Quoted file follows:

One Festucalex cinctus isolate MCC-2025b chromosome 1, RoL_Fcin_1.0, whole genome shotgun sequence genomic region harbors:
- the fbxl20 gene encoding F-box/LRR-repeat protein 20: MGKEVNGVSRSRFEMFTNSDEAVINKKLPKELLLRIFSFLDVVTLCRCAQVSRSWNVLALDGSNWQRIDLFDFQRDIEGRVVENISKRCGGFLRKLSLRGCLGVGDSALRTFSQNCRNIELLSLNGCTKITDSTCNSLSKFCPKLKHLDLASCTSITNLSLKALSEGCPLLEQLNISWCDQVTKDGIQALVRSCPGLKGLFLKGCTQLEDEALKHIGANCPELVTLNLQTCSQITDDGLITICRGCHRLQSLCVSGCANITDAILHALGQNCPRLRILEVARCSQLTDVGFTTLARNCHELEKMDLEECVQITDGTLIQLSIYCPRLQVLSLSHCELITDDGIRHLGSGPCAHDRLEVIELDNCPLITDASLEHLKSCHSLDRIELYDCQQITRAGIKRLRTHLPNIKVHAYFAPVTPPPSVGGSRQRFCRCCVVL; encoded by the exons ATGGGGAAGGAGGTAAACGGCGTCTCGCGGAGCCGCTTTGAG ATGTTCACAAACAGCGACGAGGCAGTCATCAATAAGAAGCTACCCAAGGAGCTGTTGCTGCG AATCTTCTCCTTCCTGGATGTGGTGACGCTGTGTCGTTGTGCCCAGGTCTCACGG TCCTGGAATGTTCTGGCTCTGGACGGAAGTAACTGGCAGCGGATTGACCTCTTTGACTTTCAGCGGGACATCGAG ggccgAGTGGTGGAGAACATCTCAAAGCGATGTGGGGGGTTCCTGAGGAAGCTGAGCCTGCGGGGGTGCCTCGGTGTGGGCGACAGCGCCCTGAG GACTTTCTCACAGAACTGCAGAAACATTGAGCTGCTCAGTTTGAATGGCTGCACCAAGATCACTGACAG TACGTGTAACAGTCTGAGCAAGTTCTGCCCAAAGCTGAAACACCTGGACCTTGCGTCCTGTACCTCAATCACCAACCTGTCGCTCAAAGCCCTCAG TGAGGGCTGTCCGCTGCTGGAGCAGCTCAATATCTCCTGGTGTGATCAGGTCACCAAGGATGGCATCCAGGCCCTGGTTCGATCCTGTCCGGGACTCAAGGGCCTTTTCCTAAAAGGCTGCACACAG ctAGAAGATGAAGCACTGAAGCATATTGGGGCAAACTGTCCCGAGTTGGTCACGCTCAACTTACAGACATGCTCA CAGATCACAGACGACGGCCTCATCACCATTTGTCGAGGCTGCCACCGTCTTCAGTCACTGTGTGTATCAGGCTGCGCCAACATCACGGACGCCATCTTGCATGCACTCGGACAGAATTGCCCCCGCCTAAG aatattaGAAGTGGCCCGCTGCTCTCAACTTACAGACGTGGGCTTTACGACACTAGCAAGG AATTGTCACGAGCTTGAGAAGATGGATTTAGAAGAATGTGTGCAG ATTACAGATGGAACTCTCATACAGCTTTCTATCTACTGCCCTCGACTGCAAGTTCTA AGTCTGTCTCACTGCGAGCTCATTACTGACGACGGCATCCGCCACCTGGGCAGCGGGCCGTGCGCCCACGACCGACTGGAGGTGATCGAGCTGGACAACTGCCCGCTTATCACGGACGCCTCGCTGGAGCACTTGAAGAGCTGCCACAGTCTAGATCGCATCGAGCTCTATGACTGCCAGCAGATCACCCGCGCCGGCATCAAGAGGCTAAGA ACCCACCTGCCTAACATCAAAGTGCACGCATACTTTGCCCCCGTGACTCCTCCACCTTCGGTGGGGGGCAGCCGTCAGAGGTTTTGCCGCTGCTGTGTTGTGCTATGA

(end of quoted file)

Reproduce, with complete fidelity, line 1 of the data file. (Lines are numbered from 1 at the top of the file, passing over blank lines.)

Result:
One Festucalex cinctus isolate MCC-2025b chromosome 1, RoL_Fcin_1.0, whole genome shotgun sequence genomic region harbors: